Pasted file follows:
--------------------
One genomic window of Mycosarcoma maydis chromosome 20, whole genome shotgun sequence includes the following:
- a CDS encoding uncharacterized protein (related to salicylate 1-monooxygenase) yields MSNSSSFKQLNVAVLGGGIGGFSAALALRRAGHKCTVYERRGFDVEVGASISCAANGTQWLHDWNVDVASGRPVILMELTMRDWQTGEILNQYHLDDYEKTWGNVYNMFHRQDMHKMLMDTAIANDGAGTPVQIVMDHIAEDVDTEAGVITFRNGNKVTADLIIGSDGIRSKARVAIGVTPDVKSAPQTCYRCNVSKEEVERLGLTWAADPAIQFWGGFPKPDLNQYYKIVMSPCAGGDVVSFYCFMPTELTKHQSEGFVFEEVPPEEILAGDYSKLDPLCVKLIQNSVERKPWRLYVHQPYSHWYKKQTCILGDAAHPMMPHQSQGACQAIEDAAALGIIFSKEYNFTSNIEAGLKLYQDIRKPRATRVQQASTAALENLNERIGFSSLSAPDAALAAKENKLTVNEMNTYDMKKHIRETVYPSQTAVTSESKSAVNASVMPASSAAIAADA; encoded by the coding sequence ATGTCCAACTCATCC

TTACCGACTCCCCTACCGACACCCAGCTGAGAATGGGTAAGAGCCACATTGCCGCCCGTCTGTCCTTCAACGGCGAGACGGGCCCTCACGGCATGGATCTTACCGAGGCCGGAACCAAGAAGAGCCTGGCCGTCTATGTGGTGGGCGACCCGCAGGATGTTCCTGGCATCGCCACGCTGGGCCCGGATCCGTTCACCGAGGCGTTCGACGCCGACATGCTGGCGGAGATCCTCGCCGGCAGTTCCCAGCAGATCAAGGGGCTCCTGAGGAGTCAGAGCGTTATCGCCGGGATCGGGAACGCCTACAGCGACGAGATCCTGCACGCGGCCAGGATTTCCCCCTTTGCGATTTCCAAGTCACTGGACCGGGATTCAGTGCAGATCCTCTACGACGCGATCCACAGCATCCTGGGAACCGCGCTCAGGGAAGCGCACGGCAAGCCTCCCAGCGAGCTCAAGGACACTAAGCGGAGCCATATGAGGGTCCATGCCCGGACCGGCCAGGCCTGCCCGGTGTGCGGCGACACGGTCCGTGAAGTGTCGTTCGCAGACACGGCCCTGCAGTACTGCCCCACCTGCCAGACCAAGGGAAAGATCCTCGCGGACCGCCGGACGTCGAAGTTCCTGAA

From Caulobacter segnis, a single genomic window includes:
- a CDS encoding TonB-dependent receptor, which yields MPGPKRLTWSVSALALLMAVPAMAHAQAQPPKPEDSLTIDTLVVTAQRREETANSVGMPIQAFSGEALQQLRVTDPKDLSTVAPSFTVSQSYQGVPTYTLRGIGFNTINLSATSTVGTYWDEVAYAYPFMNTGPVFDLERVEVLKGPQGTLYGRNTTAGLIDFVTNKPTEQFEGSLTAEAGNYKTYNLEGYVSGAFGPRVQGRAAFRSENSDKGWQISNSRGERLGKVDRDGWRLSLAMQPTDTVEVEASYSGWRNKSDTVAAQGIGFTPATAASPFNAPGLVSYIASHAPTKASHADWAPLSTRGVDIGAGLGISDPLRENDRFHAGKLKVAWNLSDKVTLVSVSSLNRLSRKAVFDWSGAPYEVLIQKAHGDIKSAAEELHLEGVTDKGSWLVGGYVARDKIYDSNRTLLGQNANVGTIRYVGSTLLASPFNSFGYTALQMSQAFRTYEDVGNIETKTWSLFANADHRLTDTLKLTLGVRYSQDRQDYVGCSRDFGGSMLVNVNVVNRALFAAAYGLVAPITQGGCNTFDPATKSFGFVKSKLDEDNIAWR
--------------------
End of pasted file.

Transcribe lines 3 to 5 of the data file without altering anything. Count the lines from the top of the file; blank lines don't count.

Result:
TTACCGACTCCCCTACCGACACCCAGCTGAGAATGGGTAAGAGCCACATTGCCGCCCGTCTGTCCTTCAACGGCGAGACGGGCCCTCACGGCATGGATCTTACCGAGGCCGGAACCAAGAAGAGCCTGGCCGTCTATGTGGTGGGCGACCCGCAGGATGTTCCTGGCATCGCCACGCTGGGCCCGGATCCGTTCACCGAGGCGTTCGACGCCGACATGCTGGCGGAGATCCTCGCCGGCAGTTCCCAGCAGATCAAGGGGCTCCTGAGGAGTCAGAGCGTTATCGCCGGGATCGGGAACGCCTACAGCGACGAGATCCTGCACGCGGCCAGGATTTCCCCCTTTGCGATTTCCAAGTCACTGGACCGGGATTCAGTGCAGATCCTCTACGACGCGATCCACAGCATCCTGGGAACCGCGCTCAGGGAAGCGCACGGCAAGCCTCCCAGCGAGCTCAAGGACACTAAGCGGAGCCATATGAGGGTCCATGCCCGGACCGGCCAGGCCTGCCCGGTGTGCGGCGACACGGTCCGTGAAGTGTCGTTCGCAGACACGGCCCTGCAGTACTGCCCCACCTGCCAGACCAAGGGAAAGATCCTCGCGGACCGCCGGACGTCGAAGTTCCTGAA

From Caulobacter segnis, a single genomic window includes:
- a CDS encoding TonB-dependent receptor, which yields MPGPKRLTWSVSALALLMAVPAMAHAQAQPPKPEDSLTIDTLVVTAQRREETANSVGMPIQAFSGEALQQLRVTDPKDLSTVAPSFTVSQSYQGVPTYTLRGIGFNTINLSATSTVGTYWDEVAYAYPFMNTGPVFDLERVEVLKGPQGTLYGRNTTAGLIDFVTNKPTEQFEGSLTAEAGNYKTYNLEGYVSGAFGPRVQGRAAFRSENSDKGWQISNSRGERLGKVDRDGWRLSLAMQPTDTVEVEASYSGWRNKSDTVAAQGIGFTPATAASPFNAPGLVSYIASHAPTKASHADWAPLSTRGVDIGAGLGISDPLRENDRFHAGKLKVAWNLSDKVTLVSVSSLNRLSRKAVFDWSGAPYEVLIQKAHGDIKSAAEELHLEGVTDKGSWLVGGYVARDKIYDSNRTLLGQNANVGTIRYVGSTLLASPFNSFGYTALQMSQAFRTYEDVGNIETKTWSLFANADHRLTDTLKLTLGVRYSQDRQDYVGCSRDFGGSMLVNVNVVNRALFAAAYGLVAPITQGGCNTFDPATKSFGFVKSKLDEDNIAWR